Conway wants famous Toulon try to be part of a bigger story

Munster eager to reward travelling fans by booking a place in Champions Cup final

Munster’s Andrew Conway celebrates after the quarter-final victory over Toulon at Thomond Park.  Photograph: Dan Sheridan/Inpho

Munster’s Andrew Conway celebrates after the quarter-final victory over Toulon at Thomond Park. Photograph: Dan Sheridan/Inpho

 

In his 93 games for Munster Andrew Conway has scored 29 tries but it’s doubtful if any have come close to the sheer audacious quality or importance of his match-winning, counterattacking, slaloming run off that catch by the touchline in the European Champions Cup quarter-final win over Toulon.

At a stroke, Conway became part of the Munster firmament for ever more.

 As you’d expect from such a level-headed lad, whose career has blossomed with a virtual reinvention in his mid-20s after his eye-catching impact at under-20 level, Conway is taking it in his stride.

He appreciates the try’s importance, but would appreciate it even more if it were made to be even more significant come this Sunday’s semi-final against Racing 92 in Bordeaux (kick-off 4.15pm local time/3.15 Irish) and better still, come May 12th in Bilbao.

“Celebrating is great, it’s great to score and it’s great for it to have an effect on the result, but if I’m still watching it on You Tube and I’m thinking about it now, then it’s no good to me.”

“It would be great if we could look back on it at the end of May as being a pivotal moment in us winning the European Cup, but at this point it was a big moment in a quarter-final that got us to a semi. But now we’re in a semi and that’s a new challenge really.” 

 What made Conway’s overall performance against Toulon, and his finishing ability in the 76th minute, all the more remarkable was that he hadn’t played for ten weeks. Given he could well have been part of Ireland’s Grand Slam, it was also a timely tonic.

 “Missing out on things like the Grand Slam, pending selection obviously, is tough and at the time you are watching the lads playing massive international matches that you might have been involved in, again pending selection, but you can only look at these things for so long.”

“You change the page and there is a new challenge and at this time of the year you have knock-out rugby if you get out of your group, so you miss out on a few big games internationally, but soon after there is a quarter-final to play in, so it is great to play in these big games.”

“That is why we all play rugby, that is why we train so hard and we want to get out of our group, especially getting a home quarter-final. Playing in Thomond Park in Europe is just different. You have all been there, there is just something different about it. So they are the big days you play for.”

Different level

 Asked if he’d fancy meeting Leinster in the final, Conway smiled and admitted: “Yeah, it would be cool, wouldn’t it? Yeah, but we will think about that after Sunday, I’d say.”

 Although a Blackrock product who started out with Leinster, when also asked what it would mean to him to make the Champions Cup final, he revealed he was at the Millennium Stadium in 2006 and 2008 when Munster beat Biarritz and Toulouse in the finals.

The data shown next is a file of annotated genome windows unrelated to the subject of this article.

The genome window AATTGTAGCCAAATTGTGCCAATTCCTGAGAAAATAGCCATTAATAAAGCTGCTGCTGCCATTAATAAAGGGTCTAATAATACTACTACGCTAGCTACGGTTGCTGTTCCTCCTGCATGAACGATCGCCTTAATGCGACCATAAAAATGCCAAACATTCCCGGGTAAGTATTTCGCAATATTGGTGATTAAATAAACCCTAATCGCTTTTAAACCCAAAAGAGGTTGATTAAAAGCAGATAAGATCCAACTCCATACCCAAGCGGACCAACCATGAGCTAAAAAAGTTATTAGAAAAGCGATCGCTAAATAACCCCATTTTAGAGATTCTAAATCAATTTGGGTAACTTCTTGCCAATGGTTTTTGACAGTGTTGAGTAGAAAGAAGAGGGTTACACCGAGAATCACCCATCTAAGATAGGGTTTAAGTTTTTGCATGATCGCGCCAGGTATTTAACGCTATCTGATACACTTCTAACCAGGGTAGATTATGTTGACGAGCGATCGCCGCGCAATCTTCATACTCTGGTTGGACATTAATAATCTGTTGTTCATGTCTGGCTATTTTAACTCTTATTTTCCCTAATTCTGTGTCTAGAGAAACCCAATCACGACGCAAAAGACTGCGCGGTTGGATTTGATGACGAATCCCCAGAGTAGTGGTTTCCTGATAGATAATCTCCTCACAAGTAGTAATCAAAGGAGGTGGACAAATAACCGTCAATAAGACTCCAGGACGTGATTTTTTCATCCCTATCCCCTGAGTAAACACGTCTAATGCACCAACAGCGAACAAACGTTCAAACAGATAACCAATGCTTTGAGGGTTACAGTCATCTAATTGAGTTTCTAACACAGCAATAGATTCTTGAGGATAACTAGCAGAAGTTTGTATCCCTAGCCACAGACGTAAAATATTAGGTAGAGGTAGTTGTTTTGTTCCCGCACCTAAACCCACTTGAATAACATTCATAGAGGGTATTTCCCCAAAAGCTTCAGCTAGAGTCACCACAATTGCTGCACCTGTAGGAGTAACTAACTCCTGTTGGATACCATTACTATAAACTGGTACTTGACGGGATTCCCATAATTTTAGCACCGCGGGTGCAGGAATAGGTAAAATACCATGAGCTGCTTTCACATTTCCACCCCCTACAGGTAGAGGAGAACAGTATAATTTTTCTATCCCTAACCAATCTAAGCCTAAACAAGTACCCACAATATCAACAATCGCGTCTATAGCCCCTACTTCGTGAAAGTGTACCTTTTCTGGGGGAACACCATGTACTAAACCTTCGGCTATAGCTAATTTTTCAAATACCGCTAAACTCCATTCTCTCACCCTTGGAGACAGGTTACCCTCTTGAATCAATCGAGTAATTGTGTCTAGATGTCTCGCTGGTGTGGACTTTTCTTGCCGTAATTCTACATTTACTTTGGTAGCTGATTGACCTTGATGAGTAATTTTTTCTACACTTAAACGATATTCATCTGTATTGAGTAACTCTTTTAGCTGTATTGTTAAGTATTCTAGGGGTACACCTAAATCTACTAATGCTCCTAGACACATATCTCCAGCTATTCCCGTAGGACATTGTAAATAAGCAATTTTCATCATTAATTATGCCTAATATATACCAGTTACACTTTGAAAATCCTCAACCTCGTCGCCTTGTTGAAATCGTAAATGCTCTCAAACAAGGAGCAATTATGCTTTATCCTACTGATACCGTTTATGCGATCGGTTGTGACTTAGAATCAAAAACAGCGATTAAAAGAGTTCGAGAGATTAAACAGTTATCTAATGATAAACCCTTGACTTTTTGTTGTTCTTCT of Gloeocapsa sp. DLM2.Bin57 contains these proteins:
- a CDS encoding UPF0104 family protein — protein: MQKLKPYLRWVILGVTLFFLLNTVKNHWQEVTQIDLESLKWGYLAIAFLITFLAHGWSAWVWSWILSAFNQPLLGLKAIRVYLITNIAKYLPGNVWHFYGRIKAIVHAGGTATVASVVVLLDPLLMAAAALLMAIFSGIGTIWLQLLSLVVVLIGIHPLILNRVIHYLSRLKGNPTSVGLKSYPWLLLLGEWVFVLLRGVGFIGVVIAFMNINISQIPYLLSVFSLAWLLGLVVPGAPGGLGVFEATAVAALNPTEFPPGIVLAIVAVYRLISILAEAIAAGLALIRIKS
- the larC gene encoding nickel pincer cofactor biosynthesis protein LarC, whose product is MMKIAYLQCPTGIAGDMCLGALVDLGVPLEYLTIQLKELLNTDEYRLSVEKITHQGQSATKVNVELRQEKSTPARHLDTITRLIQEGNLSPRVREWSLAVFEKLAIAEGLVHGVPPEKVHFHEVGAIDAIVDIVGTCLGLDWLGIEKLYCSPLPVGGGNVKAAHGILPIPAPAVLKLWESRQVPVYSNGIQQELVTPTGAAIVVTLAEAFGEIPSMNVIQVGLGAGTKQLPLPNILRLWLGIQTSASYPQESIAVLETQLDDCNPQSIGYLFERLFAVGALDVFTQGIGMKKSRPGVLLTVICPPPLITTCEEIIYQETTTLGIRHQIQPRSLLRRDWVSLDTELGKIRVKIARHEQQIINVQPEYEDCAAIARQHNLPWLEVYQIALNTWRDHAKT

“It would be mad. I am not from here obviously, but I went to the 2006 and 2008 finals with my dad. Heineken Cup or European Cup finals are different. There is something magical with Munster in Europe that you can’t quite put your finger on. Last year going to Dublin for the Saracens game was the best atmosphere I’ve ever played in front of, in my life. It’s so disappointing not to perform on those days because of what’s around you and your family are in the crowd.

 “The crowd are on a different level and you want to play on those days as much as you can. They’re the days you’ll remember in 30 or 40 years and look back on as the special ones so hopefully Bordeaux is similar in terms of what the crowd bring but then it’s down to us to perform on the pitch. The crowd will definitely do something for us but they don’t win you semi-finals as we have seen last year, so we just need to perform.”

 Conway is also honest enough to admit that Saracens, who beat Munster 26-10 in that semi-final at the Aviva Stadium and went on to retain their title in the final against Clermont, were at a different level that day.

 “Saracens were a very, very good team last year,” says Conway. “They were ruthless and they were fit, and they were a tough, tough team to play against. That semi last year was probably the toughest came I’ve played in, in terms of just feeling constantly under pressure. Everything they did, they were all over you and Racing could be the same this weekend again. WE just need to be more prepared for it.”

 Whatever about Racing scaling those heights, by rights, as Johann van Graan might contend, Munster should be better for last year’s experience. At times this season, if not always, it appears their game has evolved too.

 “I think we are a better team,” said Conway. “You need to evolve. If we weren’t a better team we wouldn’t have got out of the group. You see that with everyone this year – with Leinster, with Scarlets – we’re all constantly evolving and the coaches are looking at where the game is going and we’re given direction on how to play and then you go out and it’s who performs better on a Saturday or Sunday really.” 

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